Correspondence  |   November 1997
Visual Disturbance and Residual Paralysis 
Author Notes
  • Department of Anesthesiology, Box 359724, Harborview Medical Center, Seattle, Washington 98104–2499, Electronic mail:
Article Information
Correspondence   |   November 1997
Visual Disturbance and Residual Paralysis 
Anesthesiology 11 1997, Vol.87, 1257-1258. doi:
Anesthesiology 11 1997, Vol.87, 1257-1258. doi:
To the Editor:-It is with more than passing interest that I read the article on residual paralysis in volunteers by Kopman et al. [1 ] and the accompanied editorial by Brull. [2 ] The major significant finding was that visual changes (and subjective symptoms) persisted long after recovery of other functions. The authors are to be congratulated for observing and reporting this obviously common, yet always overlooked, phenomenon. As noted by Kopman et al., we performed a similar study examining the correlation between respiratory function and electromyography in volunteers during atracurium infusion. [3 ] Our primary objective was to examine respiratory function and other clinical tests (hand-grip, head-lift, and so on) but not visual symptoms; therefore, we did not record them systematically nor did we report them. As one of the participants in the study, I remember I had to delay going home because I continued to have diplopia 60 min after the end of the study when all other musculoskeletal functions were normal. Moreover, I attempted to correct the diplopia by self-administering 2.5 mg of neostigmine and 1.2 mg of atropine intravenously, which produced severe abdominal pain, but no improvement in my diplopia. It was not until another 60 min had elapsed before I could drive home. As far as I know, the persistence of diplopia after reversal with anticholinesterase has neither been reported nor studied.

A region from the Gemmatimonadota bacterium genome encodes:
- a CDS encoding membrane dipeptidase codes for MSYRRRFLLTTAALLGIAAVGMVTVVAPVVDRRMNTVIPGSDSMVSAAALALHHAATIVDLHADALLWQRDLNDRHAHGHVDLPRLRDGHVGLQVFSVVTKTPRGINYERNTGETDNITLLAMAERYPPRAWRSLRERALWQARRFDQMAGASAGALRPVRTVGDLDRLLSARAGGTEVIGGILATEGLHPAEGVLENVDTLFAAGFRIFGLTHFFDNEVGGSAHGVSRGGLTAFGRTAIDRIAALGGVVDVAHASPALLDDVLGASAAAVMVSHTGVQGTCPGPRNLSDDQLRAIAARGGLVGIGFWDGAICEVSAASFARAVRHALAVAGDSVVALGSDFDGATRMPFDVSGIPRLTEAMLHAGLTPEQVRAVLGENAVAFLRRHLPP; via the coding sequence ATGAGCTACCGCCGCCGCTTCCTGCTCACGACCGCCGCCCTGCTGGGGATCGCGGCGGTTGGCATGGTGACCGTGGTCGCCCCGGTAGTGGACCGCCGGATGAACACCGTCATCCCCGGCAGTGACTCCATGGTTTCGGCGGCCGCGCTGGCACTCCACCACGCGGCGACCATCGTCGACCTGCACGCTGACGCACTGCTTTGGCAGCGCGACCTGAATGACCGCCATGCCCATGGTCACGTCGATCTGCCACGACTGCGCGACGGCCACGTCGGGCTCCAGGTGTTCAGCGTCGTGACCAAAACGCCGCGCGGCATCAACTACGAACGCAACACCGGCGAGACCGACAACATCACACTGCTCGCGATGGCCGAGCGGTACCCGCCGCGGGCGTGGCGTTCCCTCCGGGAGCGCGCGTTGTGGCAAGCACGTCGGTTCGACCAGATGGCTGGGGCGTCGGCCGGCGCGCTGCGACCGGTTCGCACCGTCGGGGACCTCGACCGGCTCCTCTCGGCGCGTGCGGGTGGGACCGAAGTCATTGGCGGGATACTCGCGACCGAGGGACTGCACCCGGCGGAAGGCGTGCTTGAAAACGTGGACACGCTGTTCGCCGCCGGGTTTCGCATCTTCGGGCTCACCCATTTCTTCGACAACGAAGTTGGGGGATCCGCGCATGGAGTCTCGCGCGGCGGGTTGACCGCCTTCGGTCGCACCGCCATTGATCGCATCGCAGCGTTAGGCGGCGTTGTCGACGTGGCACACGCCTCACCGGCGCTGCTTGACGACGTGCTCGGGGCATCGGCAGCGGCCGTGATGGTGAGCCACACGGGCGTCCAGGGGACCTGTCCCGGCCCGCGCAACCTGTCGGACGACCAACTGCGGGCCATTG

On a rhetorical note, why is the persistence of diplopia surprising? And is it important or necessary to have complete recovery of the eye functions before we discharge patients home?
We know that 3 mg of tubocurare ("precurarization" dose) would produce visual disturbance virtually in all patients, with preservation of respiratory and muscular functions in the majority of them. Is it surprising then that the visual disturbance persists after recovery of other muscle functions? The authors are correct in contending that train-of-four (TOF) during the onset of neuromuscular blockade cannot be equated to TOF during offset, but this does not detract from the previous observation because the visual symptoms occur not during the onset of muscular blockade but with a “nonparalyzing precurarization dose.”
As for the importance of visual symptoms, because we advise patients not to drive or otherwise engage in activities that require mental and intellectual capacity for 24 h and because the major complication of residual muscle paralysis is compromised respiratory function, why should we not be satisfied with complete recovery of respiratory function only? I would suggest that we warn the ambulatory patients about the persistent visual disturbances and not interpret this as “residual weakness.”
Arthur M. Lam, M.D., F.R.C.P.C.
Department of Anesthesiology; Box 359724; Harborview Medical Center; Seattle, Washington 98104–2499
Electronic mail:
(Accepted for publication July 7, 1997.)
Brull SJ: Indicators of recovery of neuromuscular function: Time for change? Anesthesiology 1997; 86:755-7.
Kopman AF, Yee PS, Neuman GG: Relationship of the train-of-four fade ratio to clinical signs and symptoms of residual paralysis in awake volunteers. Anesthesiology 1997; 86:765-71.
Sharpe MD, Lam AM, Nicholas FJ, Chung DC, Merchant R, Alyafi W, Beauchamp R: Correlation between integrated evoked EMG and respiratory function following atracurium administration in unanesthetized humans. Can J Anaesth 1990; 37:307-12.